Henry Skrimshander is an outstanding shortstop and it’s that which draws Mike Schwartz to recruit him to Westish College in Wisconsin. Within a very short space of time, Henry has revitalized the Westish team and brought them victories that had been vastly beyond their reach. But with one missed throw, Henry’s entire life is thrown off balance. Who is he, if he can’t always throw perfectly? And what is the team without him? Surrounding Henry are all of the dramas of closed-in literary college life; affairs with professors, mature students, deadly dull jobs, and even a bit of studying every now and again.
It’s taken me a while to review this book, which I’m not sure is entirely positive; I loved it and I felt like I had a lot to say about it once I’d finished, but I left it a long while to actually sit down and write. The Art of Fielding is a book that, without question, has received an enormous amount of hype. Even before Kathy brought it across an ocean for me, she told me that it was going to be one of the big releases of 2011, and I’ve watched it receive review after review. I managed to keep myself away from spoilers of all kinds and experience the book for myself, though, when I was ready for it.
I made the right decision, because I loved this book. I felt as though it tapped right down into a deep sense of American nostalgia, a story about being the best you can be and what happens when you’re not sure you can achieve that any longer. Where do we go once we’ve hit our peak? Not only does Henry experience this, but each of the other characters are faced with periods of monumental change and the fact that their lives simply can’t be the same again. It reminded me of my own leaving college; I loved my time there and even now when I look at the pictures I’m blasted with a ton of nostalgia. But I’ve moved on, and these characters have to move on, too, regardless of whether their stardom is behind them or right in front of them.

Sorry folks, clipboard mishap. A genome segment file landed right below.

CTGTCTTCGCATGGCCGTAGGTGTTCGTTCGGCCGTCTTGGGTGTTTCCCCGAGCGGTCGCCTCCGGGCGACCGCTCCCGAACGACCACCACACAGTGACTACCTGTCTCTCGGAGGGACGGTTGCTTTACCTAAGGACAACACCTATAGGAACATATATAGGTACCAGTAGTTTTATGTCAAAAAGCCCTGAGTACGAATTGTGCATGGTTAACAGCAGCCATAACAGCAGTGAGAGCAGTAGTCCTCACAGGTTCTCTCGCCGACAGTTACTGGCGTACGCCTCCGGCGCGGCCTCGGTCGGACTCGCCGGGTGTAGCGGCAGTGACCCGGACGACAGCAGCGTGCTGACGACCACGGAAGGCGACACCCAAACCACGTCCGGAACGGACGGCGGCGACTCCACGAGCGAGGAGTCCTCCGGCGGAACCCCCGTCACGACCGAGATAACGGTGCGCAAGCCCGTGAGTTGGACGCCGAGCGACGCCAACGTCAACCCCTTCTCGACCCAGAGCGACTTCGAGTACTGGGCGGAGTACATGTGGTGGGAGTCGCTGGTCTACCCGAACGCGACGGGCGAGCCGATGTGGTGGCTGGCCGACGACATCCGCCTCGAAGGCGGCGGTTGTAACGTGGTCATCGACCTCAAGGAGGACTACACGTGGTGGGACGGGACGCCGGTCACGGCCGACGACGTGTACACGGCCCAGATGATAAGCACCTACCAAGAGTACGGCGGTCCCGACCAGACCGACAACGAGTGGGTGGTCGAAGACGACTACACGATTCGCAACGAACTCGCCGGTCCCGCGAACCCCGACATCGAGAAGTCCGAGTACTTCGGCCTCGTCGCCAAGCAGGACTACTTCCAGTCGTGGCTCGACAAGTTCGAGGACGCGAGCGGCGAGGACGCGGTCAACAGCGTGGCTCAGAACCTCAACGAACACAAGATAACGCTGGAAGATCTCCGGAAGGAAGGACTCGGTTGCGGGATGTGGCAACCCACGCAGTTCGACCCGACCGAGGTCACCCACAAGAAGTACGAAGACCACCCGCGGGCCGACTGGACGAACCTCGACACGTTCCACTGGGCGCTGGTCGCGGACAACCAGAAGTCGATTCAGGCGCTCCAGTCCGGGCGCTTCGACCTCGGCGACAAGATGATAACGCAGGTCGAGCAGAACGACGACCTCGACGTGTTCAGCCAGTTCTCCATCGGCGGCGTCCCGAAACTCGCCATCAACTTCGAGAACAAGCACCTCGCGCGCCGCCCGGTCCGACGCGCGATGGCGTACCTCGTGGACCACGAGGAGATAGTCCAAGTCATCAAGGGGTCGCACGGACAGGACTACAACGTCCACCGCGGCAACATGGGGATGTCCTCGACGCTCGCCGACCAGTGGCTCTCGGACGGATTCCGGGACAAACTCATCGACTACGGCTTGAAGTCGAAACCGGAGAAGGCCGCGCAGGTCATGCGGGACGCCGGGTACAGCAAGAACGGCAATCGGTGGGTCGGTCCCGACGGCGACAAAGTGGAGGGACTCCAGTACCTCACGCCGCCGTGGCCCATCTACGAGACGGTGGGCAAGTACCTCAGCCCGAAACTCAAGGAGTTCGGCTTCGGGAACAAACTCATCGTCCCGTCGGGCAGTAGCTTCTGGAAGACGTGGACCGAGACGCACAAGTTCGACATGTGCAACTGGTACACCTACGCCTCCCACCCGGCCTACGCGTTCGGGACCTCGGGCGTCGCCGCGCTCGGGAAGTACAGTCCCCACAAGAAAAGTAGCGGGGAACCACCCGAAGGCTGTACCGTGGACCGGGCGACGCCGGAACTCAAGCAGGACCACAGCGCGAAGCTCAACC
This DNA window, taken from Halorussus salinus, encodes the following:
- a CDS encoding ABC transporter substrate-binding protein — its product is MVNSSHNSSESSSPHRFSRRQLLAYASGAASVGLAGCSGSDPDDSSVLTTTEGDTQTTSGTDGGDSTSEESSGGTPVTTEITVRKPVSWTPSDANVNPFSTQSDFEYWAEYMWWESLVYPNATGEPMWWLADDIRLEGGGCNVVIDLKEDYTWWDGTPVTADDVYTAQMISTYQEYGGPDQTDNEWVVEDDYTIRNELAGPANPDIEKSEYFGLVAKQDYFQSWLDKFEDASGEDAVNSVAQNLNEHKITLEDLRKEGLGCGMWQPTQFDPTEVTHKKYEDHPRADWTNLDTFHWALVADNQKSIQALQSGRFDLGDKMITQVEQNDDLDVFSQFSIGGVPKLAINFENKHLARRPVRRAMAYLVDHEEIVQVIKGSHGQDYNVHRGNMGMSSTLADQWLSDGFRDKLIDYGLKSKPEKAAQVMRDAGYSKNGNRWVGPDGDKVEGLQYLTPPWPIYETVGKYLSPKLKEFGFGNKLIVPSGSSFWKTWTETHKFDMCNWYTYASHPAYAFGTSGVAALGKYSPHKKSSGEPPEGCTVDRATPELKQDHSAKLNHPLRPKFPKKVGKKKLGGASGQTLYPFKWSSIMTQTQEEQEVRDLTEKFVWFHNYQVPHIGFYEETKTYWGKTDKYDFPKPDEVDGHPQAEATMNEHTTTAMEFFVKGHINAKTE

At times, I did feel the book was a little bit long; there was one particular spot in the latter middle where I felt the story was dragging. But for the most part, I got completely swept up into this world. I’m not a fan of baseball, although I certainly know my way around a field mostly because I grew up amongst Yankee fans and went to a public high school. That may have helped, but I think the book is deeper than that and touches something universal – it might apply to baseball, but it might equally apply to a writer who isn’t sure he or she can ever write a novel as good as their first, or a musician who fears becoming a one-hit wonder. If that should happen, when do we let go? Or do we carry on trying?
I know this review is not really a review – it’s very obscure, instead. But I think The Art of Fielding is a book that is well worth your time. It was a surprisingly fast read, for its size, and it swept me up in its simultaneously grandiose and personal story. I recommend it.
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